The recent AIPAC conference proved Omar’s point, in which the white leadership of her own Democratic Party and white-Christian-nationalist Republicans alike took turns lambasting her in a shameless spectacle. Supported by Black activists, progressive Jewish organizations and Jews of color, Omar was condemned by Democratic colleagues who have received millions in contributions from the Israel lobby.

On the Republican side, Trump and his minions have called for her resignation. A foremost enabler of white supremacy in America, Trump believes neo-Nazis who said, “Jews will not replace us” are “very fine people,” instituted a Muslim travel ban, and inspired the gunman in the Christchurch, New Zealand, mosque massacre. Trump and the Republicans have peddled the antisemitic conspiracy theory that Jewish billionaire George Soros is funding marauding migrant caravans across the border. As Trump locks up migrant babies in concentration camps, and his tiki torch carriers in Congress quote Hitler’s Mein Kampf on the House floor, all the vitriol from regressive supporters of Israel is reserved for Ilhan Omar. Because white folks ...

The specter of Democratic foxes and Republican wolves making an example of Omar speaks to the nature of her true offense – support for the BDS movement (Boycott, Divestment and Sanctions) against the Israeli occupation. The Israeli government is spending $100 million to fight BDS, with a strategic affairs ministry and ex-Mossad agents harassing BDS activists and American students and influencing U.S. elections for Trump. Israel maintains an apartheid ethno-state that does not reflect democratic values, and certainly not Rep. Omar’s values. Israel is "the national state, not of all its citizens, but only of the Jewish people" according to Prime Minister Benjamin Netanyahu.

Netanyahu has befriended Trump and other white supremacist leaders such as Brazilian President Jair Bolsonaro and European neo-fascist prime ministers in the Czech Republic, Slovakia and Hungary who may hate Jews, but at least they support Israel. Netanyahu has touted Israel’s border wall designed to keep out what are known as African “illegal infiltrators” – migrants and asylum seekers who are likened to criminals and terrorists who threaten the safety and identity of Israel–refugees like Ilhan Omar.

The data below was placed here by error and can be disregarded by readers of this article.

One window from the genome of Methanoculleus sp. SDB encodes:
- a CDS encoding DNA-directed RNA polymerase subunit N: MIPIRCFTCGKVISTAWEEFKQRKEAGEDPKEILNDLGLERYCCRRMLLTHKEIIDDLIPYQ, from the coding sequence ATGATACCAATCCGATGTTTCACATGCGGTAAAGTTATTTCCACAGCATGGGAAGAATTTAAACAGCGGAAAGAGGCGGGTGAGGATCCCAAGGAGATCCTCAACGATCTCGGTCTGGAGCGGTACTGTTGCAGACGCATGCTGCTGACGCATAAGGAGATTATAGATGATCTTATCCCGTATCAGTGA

Christian Zionists support Israel in the belief the nation will act as the venue for the fulfillment of biblical prophecy, in which Jews will perish in the end times if they do not convert to Christianity.  In their weaponization of white Jesus, Christian Zionists are doing their part to further white supremacy and Islamophobia in the name of the Israeli apartheid state. In Pennsylvania, MAGA (“Make America Great Again”)-supporting lawmaker Stephanie Borowicz desecrated the swearing in of Movtia Johnson-Herrell, the first Muslim woman in the state’s House of Representatives, with a prayer asking Jesus for forgiveness and thanking Trump for standing beside Israel.

“You can make anybody look like a devil if you want to,” said Jackie Walker, a U.S.-born British woman and a Black-Jewish antiracism activist who was ousted from the UK Labour Party over charges of anti-Semitism. The subject of the new documentary, Witch Hunt, Walker said her Jewish ancestors were involved in the slave trade, and spoke of the continued oppression of the millions of victims of the African holocaust.

The founders never intended that Black women would lead America and its bastions of white male privilege and power. Silenced and ignored, with roles proscribed for them in society as slaves, domestic workers and sex objects, those women with the audacity to speak out and speak up for themselves faced the full wrath of racist and misogynist invective.

Subjected to racist and sexist stereotypes used to justify their scapegoating, women of color are denied their own agency. Efforts to silence their truth-telling--whether through the jailhouse beating of Fannie Lou Hamer or the censure of Ilhan Omar – are proof of the threat their power represents.


David A. Love is a columnist and the executive editor of BlackCommentator.com.


Caption: New York Attorney General Letitia A. James is an American lawyer, activist and politician. A member of the Democratic Party, she is the first African-American and first woman to be elected to the position.

credit:NYC Office of the Mayor